Support the Trail You Love


The Appalachian Trail Conservancy’s mission is to preserve and manage the Appalachian Trail — ensuring that its vast natural beauty and priceless cultural heritage can be shared and enjoyed today, tomorrow, and for centuries to come.

A.T. – Carter Dome in the White Mountains of New Hampshire
Photo by Erin Paul Donovan

ATC Senior Staff

Suzanne Dixon / President & CEO
Stacey J. Marshall / Vice President of Finance & Administration
Tiffany Lawrence / Vice President of Membership & Development
Laura Belleville / Vice President of Conservation & Trail Programs
Brian B. King / Publisher
Javier Folgar / Director of Marketing & Communications

A.T. Journeys

Wendy K. Probst / Managing Editor
Traci Anfuso-Young / Graphic Designer


Laurie Potteiger / Information Services Manager
Brittany Jennings / Proofreader

Board of Directors

Sandra Marra / Chair
Greg Winchester / Vice Chair
Elizabeth (Betsy) Pierce Thompson / Secretary
Mary Higley / Treasurer
Colin Beasley
Beth Critton
Shalin Desai
Norman P. Findley
Arthur Foley
Edward R. Guyot
Daniel A. Howe
Robert Hutchinson
Colleen Peterson
Jennifer Pharr Davis
Rubén Rosales
Nathaniel Stoddard

President’s Advisory Circle

Hon. C. Stewart Verdery, Jr. / Chair
Shooter Starr / Vice Chair
Donald Ayer
Kathi Cramer
Constance I. DuHamel
Lisa Koteen Gerchick
Jessica Herrera-Flanigan
R. Michael Leonard
Stephanie Martz
Robert Rich
Sara Hazelwood Yanes


For membership questions or to become a member, call: (304) 885-0460

[email protected]


A.T. Journeys is published four times per year. Advertising revenues directly support the publication and production of the magazine, and help meet Appalachian Trail Conservancy objectives. For more information and advertising rates, visit:

The staff of A.T. Journeys welcomes editorial inquiries, suggestions, and comments. Email: [email protected]

Observations, conclusions, opinions, and product endorsements expressed in A.T. Journeys are those of the authors and do not necessarily reflect those of members of the board or staff of the Appalachian Trail Conservancy.

A.T. Journeys is published on Somerset matte paper manufactured by Sappi North America mills and distributors that follow responsible forestry practices. It is printed with Soy Seal certified ink in the U.S.A. by Sheridan NH in Hanover, New Hampshire.

A.T. Journeys (ISSN 1556-2751) is published quarterly for $15 a year by the Appalachian Trail Conservancy, 799 Washington Street, Harpers Ferry, WV 25425, (304) 535-6331. Bulk-rate postage paid at Harpers Ferry, West Virginia, and other offices. Postmaster: Send change-of-address Form 3575 to A.T. Journeys, P.O. Box 807, Harpers Ferry, WV 25425.

© 2018 Appalachian Trail Conservancy. All rights reserved.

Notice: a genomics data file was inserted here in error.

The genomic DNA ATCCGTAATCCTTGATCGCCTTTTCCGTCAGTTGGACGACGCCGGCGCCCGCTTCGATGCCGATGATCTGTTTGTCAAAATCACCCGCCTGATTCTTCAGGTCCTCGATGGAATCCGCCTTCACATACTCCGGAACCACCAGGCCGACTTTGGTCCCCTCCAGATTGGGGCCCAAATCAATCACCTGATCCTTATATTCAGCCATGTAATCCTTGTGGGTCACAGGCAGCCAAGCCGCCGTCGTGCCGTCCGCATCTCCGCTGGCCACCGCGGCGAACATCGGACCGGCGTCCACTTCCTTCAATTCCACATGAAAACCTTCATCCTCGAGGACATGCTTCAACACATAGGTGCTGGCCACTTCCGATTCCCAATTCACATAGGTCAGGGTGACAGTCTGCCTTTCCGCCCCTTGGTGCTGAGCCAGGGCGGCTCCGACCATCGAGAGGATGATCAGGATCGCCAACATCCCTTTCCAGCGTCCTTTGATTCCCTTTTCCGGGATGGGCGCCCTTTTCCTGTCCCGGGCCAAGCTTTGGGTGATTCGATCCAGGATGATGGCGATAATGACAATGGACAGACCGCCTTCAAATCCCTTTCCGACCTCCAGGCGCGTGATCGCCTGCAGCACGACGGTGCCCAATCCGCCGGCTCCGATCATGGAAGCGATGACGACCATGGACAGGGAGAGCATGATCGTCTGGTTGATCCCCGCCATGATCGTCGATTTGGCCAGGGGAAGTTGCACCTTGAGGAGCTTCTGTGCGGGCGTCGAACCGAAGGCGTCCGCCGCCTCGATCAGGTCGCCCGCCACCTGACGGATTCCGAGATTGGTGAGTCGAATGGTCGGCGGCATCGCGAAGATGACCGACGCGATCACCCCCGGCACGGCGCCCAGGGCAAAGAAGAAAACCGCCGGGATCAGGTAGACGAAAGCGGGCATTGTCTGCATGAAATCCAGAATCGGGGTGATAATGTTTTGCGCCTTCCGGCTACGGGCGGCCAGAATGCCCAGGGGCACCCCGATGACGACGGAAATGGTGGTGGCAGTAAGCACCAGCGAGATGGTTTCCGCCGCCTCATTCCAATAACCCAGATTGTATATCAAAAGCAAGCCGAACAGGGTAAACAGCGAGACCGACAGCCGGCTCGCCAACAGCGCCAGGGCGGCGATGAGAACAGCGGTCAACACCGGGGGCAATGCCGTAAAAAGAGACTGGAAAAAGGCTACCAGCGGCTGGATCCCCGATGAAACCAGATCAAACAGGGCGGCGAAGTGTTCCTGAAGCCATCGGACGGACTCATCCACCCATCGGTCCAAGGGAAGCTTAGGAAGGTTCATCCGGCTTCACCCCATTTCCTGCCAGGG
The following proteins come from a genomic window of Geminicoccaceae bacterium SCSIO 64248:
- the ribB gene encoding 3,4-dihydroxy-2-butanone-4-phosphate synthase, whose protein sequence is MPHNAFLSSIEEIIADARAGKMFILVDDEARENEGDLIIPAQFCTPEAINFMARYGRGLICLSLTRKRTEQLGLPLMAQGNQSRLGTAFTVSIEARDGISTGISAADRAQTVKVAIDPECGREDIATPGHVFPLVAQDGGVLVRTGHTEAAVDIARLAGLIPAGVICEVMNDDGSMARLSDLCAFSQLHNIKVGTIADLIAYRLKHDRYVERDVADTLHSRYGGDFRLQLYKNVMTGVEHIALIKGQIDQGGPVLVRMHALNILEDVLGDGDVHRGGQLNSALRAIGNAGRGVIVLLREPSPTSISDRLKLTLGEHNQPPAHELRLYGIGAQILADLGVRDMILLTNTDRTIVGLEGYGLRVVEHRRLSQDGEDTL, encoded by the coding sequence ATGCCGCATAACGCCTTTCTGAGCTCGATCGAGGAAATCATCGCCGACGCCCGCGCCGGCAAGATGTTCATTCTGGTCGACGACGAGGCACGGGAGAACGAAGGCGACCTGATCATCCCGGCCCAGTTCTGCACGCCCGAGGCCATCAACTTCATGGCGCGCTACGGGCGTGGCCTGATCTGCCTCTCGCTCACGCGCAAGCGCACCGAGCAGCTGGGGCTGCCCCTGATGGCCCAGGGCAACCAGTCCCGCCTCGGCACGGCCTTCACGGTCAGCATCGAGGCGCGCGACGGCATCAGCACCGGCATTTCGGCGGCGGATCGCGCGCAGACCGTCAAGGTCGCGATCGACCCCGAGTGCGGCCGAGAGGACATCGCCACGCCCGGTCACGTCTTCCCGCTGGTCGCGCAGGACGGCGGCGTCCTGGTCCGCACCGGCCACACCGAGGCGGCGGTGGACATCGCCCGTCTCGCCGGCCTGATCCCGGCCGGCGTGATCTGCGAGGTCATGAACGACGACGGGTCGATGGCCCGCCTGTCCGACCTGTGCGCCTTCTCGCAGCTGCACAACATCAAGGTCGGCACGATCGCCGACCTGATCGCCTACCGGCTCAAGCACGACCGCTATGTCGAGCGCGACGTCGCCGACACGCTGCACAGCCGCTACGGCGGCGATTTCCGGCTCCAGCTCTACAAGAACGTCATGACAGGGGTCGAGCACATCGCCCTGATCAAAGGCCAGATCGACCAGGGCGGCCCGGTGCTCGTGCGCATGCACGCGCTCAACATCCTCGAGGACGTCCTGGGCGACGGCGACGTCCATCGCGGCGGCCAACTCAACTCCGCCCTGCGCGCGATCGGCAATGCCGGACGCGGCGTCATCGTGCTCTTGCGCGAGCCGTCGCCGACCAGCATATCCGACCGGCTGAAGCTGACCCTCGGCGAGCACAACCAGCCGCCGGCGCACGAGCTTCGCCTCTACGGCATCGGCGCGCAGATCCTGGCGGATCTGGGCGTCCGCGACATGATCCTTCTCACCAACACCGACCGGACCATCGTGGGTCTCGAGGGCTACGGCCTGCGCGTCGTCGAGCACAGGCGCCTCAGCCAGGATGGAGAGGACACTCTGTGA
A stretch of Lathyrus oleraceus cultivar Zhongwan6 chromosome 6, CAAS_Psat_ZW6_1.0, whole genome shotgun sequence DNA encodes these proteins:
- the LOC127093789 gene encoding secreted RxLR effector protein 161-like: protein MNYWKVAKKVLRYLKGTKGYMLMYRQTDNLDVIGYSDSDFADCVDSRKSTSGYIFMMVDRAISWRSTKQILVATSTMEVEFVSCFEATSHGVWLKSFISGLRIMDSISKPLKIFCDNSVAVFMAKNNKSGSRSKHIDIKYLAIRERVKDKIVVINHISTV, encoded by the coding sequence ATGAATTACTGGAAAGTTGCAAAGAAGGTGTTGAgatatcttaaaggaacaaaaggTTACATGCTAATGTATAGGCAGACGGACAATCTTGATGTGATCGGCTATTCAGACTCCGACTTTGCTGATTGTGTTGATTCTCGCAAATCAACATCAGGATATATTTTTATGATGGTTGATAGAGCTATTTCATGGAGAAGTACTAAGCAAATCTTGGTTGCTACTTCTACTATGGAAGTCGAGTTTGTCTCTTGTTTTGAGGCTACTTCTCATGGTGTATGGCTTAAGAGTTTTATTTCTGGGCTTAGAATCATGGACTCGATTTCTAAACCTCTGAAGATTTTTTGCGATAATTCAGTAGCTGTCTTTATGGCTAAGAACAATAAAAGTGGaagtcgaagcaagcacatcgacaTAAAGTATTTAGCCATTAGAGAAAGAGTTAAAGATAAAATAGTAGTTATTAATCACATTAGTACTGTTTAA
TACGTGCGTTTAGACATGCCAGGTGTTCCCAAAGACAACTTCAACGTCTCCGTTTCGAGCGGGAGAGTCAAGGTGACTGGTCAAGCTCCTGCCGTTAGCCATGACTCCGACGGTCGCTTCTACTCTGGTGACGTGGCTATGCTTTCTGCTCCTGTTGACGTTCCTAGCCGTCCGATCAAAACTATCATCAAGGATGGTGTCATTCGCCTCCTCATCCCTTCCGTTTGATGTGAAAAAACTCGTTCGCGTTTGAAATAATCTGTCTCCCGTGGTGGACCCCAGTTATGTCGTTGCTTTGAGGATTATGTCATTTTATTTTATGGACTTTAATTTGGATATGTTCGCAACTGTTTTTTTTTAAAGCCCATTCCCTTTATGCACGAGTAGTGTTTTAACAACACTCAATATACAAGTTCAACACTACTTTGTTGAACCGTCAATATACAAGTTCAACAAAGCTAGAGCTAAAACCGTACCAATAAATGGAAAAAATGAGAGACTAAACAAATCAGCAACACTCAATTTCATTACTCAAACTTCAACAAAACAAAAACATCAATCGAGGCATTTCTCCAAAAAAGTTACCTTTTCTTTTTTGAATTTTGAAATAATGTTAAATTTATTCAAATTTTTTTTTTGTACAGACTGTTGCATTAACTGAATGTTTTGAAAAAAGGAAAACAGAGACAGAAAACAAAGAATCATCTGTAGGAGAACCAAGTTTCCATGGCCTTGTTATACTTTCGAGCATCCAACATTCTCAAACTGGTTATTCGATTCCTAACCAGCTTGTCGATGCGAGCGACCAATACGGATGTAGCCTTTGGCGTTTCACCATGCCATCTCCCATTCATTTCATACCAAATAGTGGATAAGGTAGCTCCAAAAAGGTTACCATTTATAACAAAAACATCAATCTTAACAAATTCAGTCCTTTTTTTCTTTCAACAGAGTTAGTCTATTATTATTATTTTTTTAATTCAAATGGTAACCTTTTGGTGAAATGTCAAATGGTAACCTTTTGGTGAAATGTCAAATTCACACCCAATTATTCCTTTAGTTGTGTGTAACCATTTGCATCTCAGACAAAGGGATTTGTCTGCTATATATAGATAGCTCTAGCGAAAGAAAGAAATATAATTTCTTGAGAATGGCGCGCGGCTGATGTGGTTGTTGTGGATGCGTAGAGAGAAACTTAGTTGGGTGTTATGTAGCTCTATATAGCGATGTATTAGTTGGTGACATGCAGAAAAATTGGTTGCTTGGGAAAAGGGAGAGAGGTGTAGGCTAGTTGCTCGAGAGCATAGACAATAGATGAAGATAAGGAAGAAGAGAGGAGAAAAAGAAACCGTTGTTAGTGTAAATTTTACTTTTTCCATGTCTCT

Download the PDF Version of the Magazine

Tribute Garden


The Last Word

My dear friends and fellow

hikers: When you read this column, I will have moved on to the next phase of my life. After more than 40 years of personal involvement with the Appalachian Trail, I retired from the Appalachian Trail Conservancy (ATC) at the end of December.

For me, it has been a wonderful and often magical relationship with the A.T. I signed up with the Potomac Appalachian Trail Club for my first work trip in 1974 to help reconstruct the Trail up to Weverton Cliffs in Maryland from the C&O Canal. I joined the organization that year, became a life member soon thereafter, and served over the next 25 years as an A.T. maintainer, chair ovf the Land Management and Conservation Committees, and on the Governing Council. I was privileged to serve on the ATC Board of Managers from 1981 to 85. In 1983, I was one of a very distinguished group of passionate A.T. supporters who founded the Appalachian Long Distance Hikers Association.

And I hiked the entire Trail in 1978 – one of about 100 who completed the Trail that year. I have so many happy memories of that journey and was reminded of my hike recently in a couple of unique ways. As part of the ATC Biennial in Maine this past summer, I did a group hike south on the A.T. from the Kennebec River to Pierce Pond. At the camp restaurant near the

Ron with his wife Rita Molyneaux

Follow Ron on Twitter at:

pond, I saw my name in the hiker register where I signed in 38 years ago. More recently, I listened to a digitized version of a 1982 CBS radio interview in which I answered Charles Kuralt’s question about my feelings as I climbed Katahdin by saying: “It was the most rewarding and emotional moment of my life.” My dear wife and life partner Rita suggested our wedding date ranked higher.

But this is not just about me. My four-plus years as the head of the ATC has been the greatest privilege and honor of my life. I called it my “dream job” when I was hired and I still feel that way. Part of the reason is that our board, staff, partners, members, and donors and especially our 31 Trail clubs and 6,000-plus volunteers have worked together to address some very big and important challenges: